It makes one wonder how many such cops does Zimbabwe still have? The Latin motto, “Pro Lege, Pro Patria, Pro Populo” on the Zimbabwe Republic Police badge means “For the Law, For the Nation, and For the People”.
Yet under the command of Augustine Chihuri since 2000, the ZRP has drastically shifted from being the pride of the nation to a bunch of hooligans working only for President Robert Mugabe and Zanu (PF).
In the current context, one would think that “the Law” in the emblem only refers to the repressive legislation coined to keep Zanu (PF) in power, “the Nation” can only be one that will be permanently ruled by Mugabe and “the People” can only be Zanu (PF) supporters.
Chihuri’s public declaration that he supports the octogenarian leader’s party, terror campaigns by the Law and Order section, widespread corruption and trumped-up charges against political opponents, journalists, student leaders, civil rights groups and worker movements are a clear sign the ZRP has abandoned its constitutional role to become an armed political wing.
So, what kind of “outstanding” police officers was Muderedzwa referring to? Surely, not the ones who trip over wanted criminals like Joseph Mwale on their way to arresting a goat thief and quickly submit their names to be considered for the Cop of the Month award.
Outstanding cops cannot be those who abduct and torture villagers for exercising their right to vote; those who beat up women for distributing flowers on Valentines’ Day or those who abduct a female human rights defender and hold her hostage for days.
Outstanding cops are those like former Constable Tafadzwa Gambiza who in 2005 was brave enough to arrest Emmerson Mngangagwa and his election agent, July Moyo, for contravening section 146 of the Electoral Act and in 2008 refused to be forced to vote for Mugabe in the June Presidential re-run. If even half the men working in the ZRP could be that brave, Chihuri and his war veteran cronies would not be having a free rein today.
It seems foolish of Muderedzwa to talk of rewarding “outstanding” police officers when Amnesty International and other non-governmental organisations are criticizing the ZRP for its political bias and Transparency International has condemned it for massive corruption.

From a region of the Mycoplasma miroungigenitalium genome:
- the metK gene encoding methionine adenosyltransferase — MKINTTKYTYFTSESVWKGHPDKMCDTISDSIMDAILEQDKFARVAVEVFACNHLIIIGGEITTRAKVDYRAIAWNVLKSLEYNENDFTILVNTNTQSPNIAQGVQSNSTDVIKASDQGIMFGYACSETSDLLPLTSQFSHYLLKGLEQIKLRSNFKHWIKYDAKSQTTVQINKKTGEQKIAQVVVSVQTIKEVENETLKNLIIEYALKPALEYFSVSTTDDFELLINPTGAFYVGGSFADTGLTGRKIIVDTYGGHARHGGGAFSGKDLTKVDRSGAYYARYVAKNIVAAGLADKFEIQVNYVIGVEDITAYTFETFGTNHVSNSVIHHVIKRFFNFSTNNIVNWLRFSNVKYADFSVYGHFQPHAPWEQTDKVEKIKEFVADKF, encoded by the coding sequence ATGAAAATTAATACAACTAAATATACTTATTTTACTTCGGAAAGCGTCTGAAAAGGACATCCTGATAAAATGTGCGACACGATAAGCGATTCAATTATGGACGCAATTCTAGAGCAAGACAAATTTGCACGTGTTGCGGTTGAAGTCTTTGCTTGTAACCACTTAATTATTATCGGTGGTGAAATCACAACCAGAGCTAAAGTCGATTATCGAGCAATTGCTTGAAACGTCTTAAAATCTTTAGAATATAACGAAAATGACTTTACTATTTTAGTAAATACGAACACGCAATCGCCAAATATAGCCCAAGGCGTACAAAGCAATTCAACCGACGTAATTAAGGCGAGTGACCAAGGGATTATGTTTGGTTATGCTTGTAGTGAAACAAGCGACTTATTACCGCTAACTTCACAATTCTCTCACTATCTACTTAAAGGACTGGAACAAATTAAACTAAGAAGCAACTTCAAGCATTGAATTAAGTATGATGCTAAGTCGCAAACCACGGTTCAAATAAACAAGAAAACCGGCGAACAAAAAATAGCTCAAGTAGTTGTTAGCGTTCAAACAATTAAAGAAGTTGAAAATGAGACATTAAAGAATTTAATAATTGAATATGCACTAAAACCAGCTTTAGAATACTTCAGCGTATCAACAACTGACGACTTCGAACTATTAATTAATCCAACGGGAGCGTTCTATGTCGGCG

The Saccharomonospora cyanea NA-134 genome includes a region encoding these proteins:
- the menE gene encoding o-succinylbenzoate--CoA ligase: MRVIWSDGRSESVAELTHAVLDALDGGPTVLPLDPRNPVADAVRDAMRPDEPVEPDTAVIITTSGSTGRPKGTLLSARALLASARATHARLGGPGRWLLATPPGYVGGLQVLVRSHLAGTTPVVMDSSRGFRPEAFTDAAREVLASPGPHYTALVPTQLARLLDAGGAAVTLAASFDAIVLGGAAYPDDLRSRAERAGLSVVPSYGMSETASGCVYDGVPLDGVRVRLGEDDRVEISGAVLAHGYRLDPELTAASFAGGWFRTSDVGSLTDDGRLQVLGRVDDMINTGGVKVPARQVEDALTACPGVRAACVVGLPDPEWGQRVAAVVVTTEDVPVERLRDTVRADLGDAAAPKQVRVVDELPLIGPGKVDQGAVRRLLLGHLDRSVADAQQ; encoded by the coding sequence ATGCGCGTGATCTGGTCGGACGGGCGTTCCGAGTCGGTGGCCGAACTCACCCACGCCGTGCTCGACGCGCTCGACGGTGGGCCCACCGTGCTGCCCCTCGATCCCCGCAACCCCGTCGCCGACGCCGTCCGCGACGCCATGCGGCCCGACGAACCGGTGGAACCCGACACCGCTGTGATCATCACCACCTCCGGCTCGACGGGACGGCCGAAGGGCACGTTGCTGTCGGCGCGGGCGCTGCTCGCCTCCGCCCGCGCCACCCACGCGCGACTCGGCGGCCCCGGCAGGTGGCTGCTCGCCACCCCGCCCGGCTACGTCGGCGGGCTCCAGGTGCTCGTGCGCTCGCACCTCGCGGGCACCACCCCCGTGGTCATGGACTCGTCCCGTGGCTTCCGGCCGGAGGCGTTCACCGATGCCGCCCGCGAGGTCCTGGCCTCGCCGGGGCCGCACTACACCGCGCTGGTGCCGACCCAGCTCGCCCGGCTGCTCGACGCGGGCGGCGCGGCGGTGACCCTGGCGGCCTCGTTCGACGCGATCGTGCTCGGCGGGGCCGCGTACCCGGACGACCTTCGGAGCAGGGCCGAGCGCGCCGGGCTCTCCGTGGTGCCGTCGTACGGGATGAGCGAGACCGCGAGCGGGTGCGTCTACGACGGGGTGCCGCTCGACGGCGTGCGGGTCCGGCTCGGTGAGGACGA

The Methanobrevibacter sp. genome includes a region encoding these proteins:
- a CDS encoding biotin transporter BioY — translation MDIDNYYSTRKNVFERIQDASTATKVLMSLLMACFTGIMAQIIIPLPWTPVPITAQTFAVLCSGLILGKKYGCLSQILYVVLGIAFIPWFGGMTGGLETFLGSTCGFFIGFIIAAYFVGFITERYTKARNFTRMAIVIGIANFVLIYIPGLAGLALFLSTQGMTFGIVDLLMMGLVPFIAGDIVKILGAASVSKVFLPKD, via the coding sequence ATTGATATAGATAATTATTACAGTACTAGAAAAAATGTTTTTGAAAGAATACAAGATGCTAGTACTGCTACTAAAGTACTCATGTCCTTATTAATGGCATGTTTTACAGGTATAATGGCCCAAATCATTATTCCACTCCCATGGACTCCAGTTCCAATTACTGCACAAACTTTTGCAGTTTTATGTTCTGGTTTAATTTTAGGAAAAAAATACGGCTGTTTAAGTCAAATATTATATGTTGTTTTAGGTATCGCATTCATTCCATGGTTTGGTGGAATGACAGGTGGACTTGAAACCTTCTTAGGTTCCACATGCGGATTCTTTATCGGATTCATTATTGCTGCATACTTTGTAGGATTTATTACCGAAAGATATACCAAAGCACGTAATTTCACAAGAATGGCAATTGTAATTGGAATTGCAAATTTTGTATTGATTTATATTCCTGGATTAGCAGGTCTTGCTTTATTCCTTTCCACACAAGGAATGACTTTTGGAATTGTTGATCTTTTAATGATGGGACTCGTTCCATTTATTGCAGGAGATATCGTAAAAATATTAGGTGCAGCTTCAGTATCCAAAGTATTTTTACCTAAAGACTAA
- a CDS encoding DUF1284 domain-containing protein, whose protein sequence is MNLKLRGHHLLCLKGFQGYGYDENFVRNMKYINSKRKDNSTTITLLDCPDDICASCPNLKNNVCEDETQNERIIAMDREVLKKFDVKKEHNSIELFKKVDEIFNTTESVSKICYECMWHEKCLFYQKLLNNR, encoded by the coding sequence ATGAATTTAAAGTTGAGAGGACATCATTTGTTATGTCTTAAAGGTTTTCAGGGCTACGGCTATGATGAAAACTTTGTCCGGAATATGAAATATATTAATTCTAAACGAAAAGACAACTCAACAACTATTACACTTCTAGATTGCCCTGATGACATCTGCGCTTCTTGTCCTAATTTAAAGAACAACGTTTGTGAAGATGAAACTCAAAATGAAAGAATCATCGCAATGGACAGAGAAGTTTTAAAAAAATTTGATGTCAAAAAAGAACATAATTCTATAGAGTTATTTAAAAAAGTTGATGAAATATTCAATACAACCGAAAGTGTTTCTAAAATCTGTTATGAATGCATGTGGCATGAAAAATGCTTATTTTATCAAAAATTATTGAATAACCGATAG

“Some policemen are opportunists, who know that their leaders are blatantly partisan towards Zanu (PF). So, to please their masters in the hope of favours, patronage and promotion, they rush to abuse the law and persecute MDC and human rights defenders,” says human rights lawyer, Dewa Mavhinga, the regional coordinator for the Crisis in Zimbabwe Coalition.
“One police officer who once harassed me claimed he would be promoted for that.”
Blessing Vava of the National Constitution Assembly says ignorance of the law cannot be the reason behind this lack of professionalism.
“They know how the law operates because a part of their training curriculum is about law and the constitution, which they must enforce. They have stopped doing things by the book to dabble in politics,” says Vava. Political commentator, Pedzisayi Ruhanya, suggests that the ZRP has bowed to politicians’ demands at the expense of citizens.
“The problem is not lack of appreciation of the law by the police, but disrespect of the law by the security apparatus and their political superiors in Zanu (PF).
It’s about a culture of impunity and lawlessness that is the DNA of Zanu (PF) rule. Using the law to persecute people is part of the Zanu (PF) grand political agenda,” says Ruhanya.
“The politicians are largely the problem, the police know what is right like any other citizen but their job is made difficult by the political cabal in Zanu (PF).”
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